Q: Even as you fought your swing last year, you still drew 70 walks, good for second in the Cal League. Was that by design, or because you weren't comfortable attacking pitches?
Copeland: I started to learn my swing a little bit last year, so I knew what I could handle and what I couldn't handle. So if a pitcher made a good pitch on a pitch I couldn't handle, then I could feel I needed to take that pitch. And a lot of times, he'd miss with it and so I'd get ahead in the counts.

Q: Do you think you'll be able to bring that with you to Double-A facing pitchers who are more capable of throwing any pitch at any time in the count?
Copeland: I think so. To me, it doesn't matter what the count is, I'm always trying to do the same thing – I mean depending on the situation in the game and where the runners are. If I'm up there and there's no one on base and he gives me a 2-0 count, I'm looking to do the same thing than if I have two strikes. I don't try and walk, I think it would be kind of a bad thing if I tried to draw walks, but the walks just come.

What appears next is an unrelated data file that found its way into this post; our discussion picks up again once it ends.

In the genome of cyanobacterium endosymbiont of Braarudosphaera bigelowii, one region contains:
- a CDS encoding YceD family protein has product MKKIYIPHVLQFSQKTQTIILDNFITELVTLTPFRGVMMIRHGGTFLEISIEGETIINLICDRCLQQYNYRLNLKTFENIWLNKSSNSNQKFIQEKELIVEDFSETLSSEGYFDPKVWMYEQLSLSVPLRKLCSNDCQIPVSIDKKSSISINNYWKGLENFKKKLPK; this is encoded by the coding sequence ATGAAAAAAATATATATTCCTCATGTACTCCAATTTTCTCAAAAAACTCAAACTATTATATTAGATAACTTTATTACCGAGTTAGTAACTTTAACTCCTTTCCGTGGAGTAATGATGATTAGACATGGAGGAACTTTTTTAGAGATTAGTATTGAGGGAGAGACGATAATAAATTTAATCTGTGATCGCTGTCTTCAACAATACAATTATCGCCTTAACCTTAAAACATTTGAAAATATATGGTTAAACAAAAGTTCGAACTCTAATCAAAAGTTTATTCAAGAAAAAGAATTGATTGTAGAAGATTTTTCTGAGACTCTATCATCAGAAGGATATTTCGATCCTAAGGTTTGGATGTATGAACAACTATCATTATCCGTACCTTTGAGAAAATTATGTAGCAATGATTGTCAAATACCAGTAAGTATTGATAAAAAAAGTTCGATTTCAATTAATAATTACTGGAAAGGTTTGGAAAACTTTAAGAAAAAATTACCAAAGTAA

Actually I thought to myself, maybe I should try to cut down on the walks a little bit because I'm taking too many good pitches. I catch myself every once in a while, taking a good pitch to hit because I'm ahead in the count 2-0 and I want to get to that 3-0. And it'll get me to 2-1 and I foul a pitch off and I've wasted that good pitch to hit. My approach at the plate now is, if you get a good pitch, just hit it. Don't try to work the count too much.

Q: What goals have you set for yourself this year?